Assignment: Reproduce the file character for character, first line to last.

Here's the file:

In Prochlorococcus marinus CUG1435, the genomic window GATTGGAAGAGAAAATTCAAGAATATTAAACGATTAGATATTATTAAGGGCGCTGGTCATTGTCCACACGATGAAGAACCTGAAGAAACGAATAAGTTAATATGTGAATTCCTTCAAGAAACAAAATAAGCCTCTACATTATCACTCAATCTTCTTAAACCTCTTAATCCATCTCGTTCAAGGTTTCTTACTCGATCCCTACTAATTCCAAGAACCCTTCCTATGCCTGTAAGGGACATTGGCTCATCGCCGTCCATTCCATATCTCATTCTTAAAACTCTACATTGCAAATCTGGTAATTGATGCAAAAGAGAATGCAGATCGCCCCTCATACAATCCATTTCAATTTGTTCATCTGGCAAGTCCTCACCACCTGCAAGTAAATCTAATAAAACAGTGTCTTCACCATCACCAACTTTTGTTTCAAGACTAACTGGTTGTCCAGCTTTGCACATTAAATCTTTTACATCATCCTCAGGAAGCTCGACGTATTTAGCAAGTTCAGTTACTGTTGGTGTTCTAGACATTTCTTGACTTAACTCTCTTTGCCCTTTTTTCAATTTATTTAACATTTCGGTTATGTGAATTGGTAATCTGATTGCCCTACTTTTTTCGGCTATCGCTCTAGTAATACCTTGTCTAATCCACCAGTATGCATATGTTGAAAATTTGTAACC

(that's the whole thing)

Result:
In Prochlorococcus marinus CUG1435, the genomic window GATTGGAAGAGAAAATTCAAGAATATTAAACGATTAGATATTATTAAGGGCGCTGGTCATTGTCCACACGATGAAGAACCTGAAGAAACGAATAAGTTAATATGTGAATTCCTTCAAGAAACAAAATAAGCCTCTACATTATCACTCAATCTTCTTAAACCTCTTAATCCATCTCGTTCAAGGTTTCTTACTCGATCCCTACTAATTCCAAGAACCCTTCCTATGCCTGTAAGGGACATTGGCTCATCGCCGTCCATTCCATATCTCATTCTTAAAACTCTACATTGCAAATCTGGTAATTGATGCAAAAGAGAATGCAGATCGCCCCTCATACAATCCATTTCAATTTGTTCATCTGGCAAGTCCTCACCACCTGCAAGTAAATCTAATAAAACAGTGTCTTCACCATCACCAACTTTTGTTTCAAGACTAACTGGTTGTCCAGCTTTGCACATTAAATCTTTTACATCATCCTCAGGAAGCTCGACGTATTTAGCAAGTTCAGTTACTGTTGGTGTTCTAGACATTTCTTGACTTAACTCTCTTTGCCCTTTTTTCAATTTATTTAACATTTCGGTTATGTGAATTGGTAATCTGATTGCCCTACTTTTTTCGGCTATCGCTCTAGTAATACCTTGTCTAATCCACCAGTATGCATATGTTGAAAATTTGTAACC